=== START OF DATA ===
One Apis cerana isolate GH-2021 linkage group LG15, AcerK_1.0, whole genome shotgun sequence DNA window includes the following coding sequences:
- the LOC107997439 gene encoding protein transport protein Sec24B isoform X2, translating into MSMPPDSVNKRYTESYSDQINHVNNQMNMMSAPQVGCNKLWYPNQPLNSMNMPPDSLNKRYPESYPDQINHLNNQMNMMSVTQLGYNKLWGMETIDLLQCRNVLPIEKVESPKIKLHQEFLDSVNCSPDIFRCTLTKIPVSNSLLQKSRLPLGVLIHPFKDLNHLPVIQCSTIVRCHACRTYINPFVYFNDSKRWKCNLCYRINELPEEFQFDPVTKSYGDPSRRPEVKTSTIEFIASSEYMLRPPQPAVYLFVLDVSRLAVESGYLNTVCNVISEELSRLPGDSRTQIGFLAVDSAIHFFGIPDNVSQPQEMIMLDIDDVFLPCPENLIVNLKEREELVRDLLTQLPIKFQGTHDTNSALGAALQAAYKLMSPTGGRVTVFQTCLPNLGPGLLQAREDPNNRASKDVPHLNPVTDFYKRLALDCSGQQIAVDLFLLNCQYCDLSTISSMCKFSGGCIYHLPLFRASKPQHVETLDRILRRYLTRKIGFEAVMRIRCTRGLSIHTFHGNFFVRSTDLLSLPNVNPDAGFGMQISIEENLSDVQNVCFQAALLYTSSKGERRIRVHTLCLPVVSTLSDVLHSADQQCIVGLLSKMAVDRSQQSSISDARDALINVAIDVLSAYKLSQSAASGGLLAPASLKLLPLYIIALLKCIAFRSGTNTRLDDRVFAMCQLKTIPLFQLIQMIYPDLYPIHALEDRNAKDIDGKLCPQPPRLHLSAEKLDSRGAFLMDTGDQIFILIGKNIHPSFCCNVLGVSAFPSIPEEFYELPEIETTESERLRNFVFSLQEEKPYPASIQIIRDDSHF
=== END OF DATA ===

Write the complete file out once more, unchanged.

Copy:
One Apis cerana isolate GH-2021 linkage group LG15, AcerK_1.0, whole genome shotgun sequence DNA window includes the following coding sequences:
- the LOC107997439 gene encoding protein transport protein Sec24B isoform X2, translating into MSMPPDSVNKRYTESYSDQINHVNNQMNMMSAPQVGCNKLWYPNQPLNSMNMPPDSLNKRYPESYPDQINHLNNQMNMMSVTQLGYNKLWGMETIDLLQCRNVLPIEKVESPKIKLHQEFLDSVNCSPDIFRCTLTKIPVSNSLLQKSRLPLGVLIHPFKDLNHLPVIQCSTIVRCHACRTYINPFVYFNDSKRWKCNLCYRINELPEEFQFDPVTKSYGDPSRRPEVKTSTIEFIASSEYMLRPPQPAVYLFVLDVSRLAVESGYLNTVCNVISEELSRLPGDSRTQIGFLAVDSAIHFFGIPDNVSQPQEMIMLDIDDVFLPCPENLIVNLKEREELVRDLLTQLPIKFQGTHDTNSALGAALQAAYKLMSPTGGRVTVFQTCLPNLGPGLLQAREDPNNRASKDVPHLNPVTDFYKRLALDCSGQQIAVDLFLLNCQYCDLSTISSMCKFSGGCIYHLPLFRASKPQHVETLDRILRRYLTRKIGFEAVMRIRCTRGLSIHTFHGNFFVRSTDLLSLPNVNPDAGFGMQISIEENLSDVQNVCFQAALLYTSSKGERRIRVHTLCLPVVSTLSDVLHSADQQCIVGLLSKMAVDRSQQSSISDARDALINVAIDVLSAYKLSQSAASGGLLAPASLKLLPLYIIALLKCIAFRSGTNTRLDDRVFAMCQLKTIPLFQLIQMIYPDLYPIHALEDRNAKDIDGKLCPQPPRLHLSAEKLDSRGAFLMDTGDQIFILIGKNIHPSFCCNVLGVSAFPSIPEEFYELPEIETTESERLRNFVFSLQEEKPYPASIQIIRDDSHF